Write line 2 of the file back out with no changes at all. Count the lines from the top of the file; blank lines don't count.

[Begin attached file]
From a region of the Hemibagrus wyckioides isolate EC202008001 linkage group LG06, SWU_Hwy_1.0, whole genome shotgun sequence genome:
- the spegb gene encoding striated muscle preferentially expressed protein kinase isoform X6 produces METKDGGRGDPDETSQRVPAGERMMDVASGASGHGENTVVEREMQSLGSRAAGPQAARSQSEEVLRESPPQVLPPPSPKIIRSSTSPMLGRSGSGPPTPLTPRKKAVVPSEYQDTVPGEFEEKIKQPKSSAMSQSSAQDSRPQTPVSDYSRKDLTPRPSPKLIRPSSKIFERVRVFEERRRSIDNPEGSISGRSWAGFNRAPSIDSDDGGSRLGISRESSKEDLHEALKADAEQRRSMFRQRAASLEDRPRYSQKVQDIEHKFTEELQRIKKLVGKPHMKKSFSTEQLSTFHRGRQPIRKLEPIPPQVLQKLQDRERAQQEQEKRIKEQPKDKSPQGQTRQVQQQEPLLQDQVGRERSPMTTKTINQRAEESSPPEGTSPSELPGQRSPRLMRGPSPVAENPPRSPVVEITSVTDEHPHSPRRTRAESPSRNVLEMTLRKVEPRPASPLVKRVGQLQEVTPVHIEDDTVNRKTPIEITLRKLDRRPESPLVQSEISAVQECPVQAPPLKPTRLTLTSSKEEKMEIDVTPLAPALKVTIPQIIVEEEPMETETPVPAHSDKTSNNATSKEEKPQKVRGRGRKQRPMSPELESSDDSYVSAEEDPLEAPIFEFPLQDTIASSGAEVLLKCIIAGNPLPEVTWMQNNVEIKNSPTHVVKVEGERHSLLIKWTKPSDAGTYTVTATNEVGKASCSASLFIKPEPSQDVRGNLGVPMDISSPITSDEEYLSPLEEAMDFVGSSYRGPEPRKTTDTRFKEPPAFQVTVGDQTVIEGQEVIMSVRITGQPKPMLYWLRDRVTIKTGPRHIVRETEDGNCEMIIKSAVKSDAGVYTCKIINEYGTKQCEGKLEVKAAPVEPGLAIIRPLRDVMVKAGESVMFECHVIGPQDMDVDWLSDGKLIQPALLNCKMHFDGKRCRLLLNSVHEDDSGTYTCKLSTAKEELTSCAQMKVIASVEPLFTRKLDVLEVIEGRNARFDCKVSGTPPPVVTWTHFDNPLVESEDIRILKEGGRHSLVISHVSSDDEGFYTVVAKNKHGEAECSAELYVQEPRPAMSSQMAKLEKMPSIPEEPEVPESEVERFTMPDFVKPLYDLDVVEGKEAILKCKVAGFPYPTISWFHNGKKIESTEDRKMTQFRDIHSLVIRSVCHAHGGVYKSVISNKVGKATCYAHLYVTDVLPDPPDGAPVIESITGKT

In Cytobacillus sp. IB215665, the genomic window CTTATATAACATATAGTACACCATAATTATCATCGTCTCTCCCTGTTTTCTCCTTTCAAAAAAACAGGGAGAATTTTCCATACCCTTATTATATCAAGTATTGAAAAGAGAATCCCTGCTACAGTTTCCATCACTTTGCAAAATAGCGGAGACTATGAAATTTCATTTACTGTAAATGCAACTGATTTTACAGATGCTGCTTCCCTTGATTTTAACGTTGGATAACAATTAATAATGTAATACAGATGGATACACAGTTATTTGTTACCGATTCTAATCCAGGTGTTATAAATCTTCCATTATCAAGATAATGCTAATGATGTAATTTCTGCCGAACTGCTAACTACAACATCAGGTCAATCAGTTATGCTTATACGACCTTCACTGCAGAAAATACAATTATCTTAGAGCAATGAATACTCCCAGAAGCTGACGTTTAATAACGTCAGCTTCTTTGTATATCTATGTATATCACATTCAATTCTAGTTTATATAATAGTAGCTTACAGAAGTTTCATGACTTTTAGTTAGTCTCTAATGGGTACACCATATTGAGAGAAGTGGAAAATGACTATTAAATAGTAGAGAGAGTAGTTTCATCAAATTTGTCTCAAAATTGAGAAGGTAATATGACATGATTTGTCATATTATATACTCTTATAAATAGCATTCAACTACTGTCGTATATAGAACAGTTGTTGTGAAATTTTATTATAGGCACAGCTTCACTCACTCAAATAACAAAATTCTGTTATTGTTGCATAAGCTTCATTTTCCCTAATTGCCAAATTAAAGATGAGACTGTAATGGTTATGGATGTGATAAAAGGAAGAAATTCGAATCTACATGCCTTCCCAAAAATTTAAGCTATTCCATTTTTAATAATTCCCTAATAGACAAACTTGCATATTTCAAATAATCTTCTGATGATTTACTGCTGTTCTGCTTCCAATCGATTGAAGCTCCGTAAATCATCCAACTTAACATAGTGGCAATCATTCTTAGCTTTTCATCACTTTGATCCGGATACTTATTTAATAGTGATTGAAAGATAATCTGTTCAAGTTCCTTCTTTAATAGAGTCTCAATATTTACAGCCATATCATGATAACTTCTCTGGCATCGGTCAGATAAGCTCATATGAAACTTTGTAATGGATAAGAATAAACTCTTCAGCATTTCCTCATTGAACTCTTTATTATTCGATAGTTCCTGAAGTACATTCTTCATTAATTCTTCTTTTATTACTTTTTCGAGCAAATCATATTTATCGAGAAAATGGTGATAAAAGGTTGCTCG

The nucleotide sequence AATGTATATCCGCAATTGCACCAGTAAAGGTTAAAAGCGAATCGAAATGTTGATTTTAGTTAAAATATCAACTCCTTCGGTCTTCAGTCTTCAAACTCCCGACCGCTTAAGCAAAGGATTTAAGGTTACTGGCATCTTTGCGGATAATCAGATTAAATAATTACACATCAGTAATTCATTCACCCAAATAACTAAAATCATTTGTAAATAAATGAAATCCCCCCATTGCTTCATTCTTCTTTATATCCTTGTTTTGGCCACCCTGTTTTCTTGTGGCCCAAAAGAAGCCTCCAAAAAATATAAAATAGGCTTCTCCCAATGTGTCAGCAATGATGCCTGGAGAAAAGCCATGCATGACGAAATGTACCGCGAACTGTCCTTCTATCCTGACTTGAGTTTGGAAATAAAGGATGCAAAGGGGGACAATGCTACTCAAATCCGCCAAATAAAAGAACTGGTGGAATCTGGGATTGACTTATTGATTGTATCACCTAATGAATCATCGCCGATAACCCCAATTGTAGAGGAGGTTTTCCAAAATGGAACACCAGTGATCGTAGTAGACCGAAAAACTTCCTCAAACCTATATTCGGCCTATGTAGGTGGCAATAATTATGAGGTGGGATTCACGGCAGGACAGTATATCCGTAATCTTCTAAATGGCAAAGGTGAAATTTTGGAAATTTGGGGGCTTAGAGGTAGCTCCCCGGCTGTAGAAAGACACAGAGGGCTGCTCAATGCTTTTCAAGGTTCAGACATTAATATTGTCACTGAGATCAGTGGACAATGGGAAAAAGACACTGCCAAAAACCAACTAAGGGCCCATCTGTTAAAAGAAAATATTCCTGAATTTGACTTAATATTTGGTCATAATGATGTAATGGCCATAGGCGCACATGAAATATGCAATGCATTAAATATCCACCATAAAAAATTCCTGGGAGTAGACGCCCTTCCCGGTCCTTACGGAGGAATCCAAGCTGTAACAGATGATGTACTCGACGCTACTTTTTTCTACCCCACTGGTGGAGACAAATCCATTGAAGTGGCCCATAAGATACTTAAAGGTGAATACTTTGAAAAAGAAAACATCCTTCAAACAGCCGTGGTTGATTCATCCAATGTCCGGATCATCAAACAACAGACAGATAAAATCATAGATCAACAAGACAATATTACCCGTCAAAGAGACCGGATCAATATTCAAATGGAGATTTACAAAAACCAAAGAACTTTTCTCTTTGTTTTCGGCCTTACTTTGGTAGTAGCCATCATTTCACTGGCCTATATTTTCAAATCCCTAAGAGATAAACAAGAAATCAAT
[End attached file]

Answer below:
- the spegb gene encoding striated muscle preferentially expressed protein kinase isoform X6 produces METKDGGRGDPDETSQRVPAGERMMDVASGASGHGENTVVEREMQSLGSRAAGPQAARSQSEEVLRESPPQVLPPPSPKIIRSSTSPMLGRSGSGPPTPLTPRKKAVVPSEYQDTVPGEFEEKIKQPKSSAMSQSSAQDSRPQTPVSDYSRKDLTPRPSPKLIRPSSKIFERVRVFEERRRSIDNPEGSISGRSWAGFNRAPSIDSDDGGSRLGISRESSKEDLHEALKADAEQRRSMFRQRAASLEDRPRYSQKVQDIEHKFTEELQRIKKLVGKPHMKKSFSTEQLSTFHRGRQPIRKLEPIPPQVLQKLQDRERAQQEQEKRIKEQPKDKSPQGQTRQVQQQEPLLQDQVGRERSPMTTKTINQRAEESSPPEGTSPSELPGQRSPRLMRGPSPVAENPPRSPVVEITSVTDEHPHSPRRTRAESPSRNVLEMTLRKVEPRPASPLVKRVGQLQEVTPVHIEDDTVNRKTPIEITLRKLDRRPESPLVQSEISAVQECPVQAPPLKPTRLTLTSSKEEKMEIDVTPLAPALKVTIPQIIVEEEPMETETPVPAHSDKTSNNATSKEEKPQKVRGRGRKQRPMSPELESSDDSYVSAEEDPLEAPIFEFPLQDTIASSGAEVLLKCIIAGNPLPEVTWMQNNVEIKNSPTHVVKVEGERHSLLIKWTKPSDAGTYTVTATNEVGKASCSASLFIKPEPSQDVRGNLGVPMDISSPITSDEEYLSPLEEAMDFVGSSYRGPEPRKTTDTRFKEPPAFQVTVGDQTVIEGQEVIMSVRITGQPKPMLYWLRDRVTIKTGPRHIVRETEDGNCEMIIKSAVKSDAGVYTCKIINEYGTKQCEGKLEVKAAPVEPGLAIIRPLRDVMVKAGESVMFECHVIGPQDMDVDWLSDGKLIQPALLNCKMHFDGKRCRLLLNSVHEDDSGTYTCKLSTAKEELTSCAQMKVIASVEPLFTRKLDVLEVIEGRNARFDCKVSGTPPPVVTWTHFDNPLVESEDIRILKEGGRHSLVISHVSSDDEGFYTVVAKNKHGEAECSAELYVQEPRPAMSSQMAKLEKMPSIPEEPEVPESEVERFTMPDFVKPLYDLDVVEGKEAILKCKVAGFPYPTISWFHNGKKIESTEDRKMTQFRDIHSLVIRSVCHAHGGVYKSVISNKVGKATCYAHLYVTDVLPDPPDGAPVIESITGKT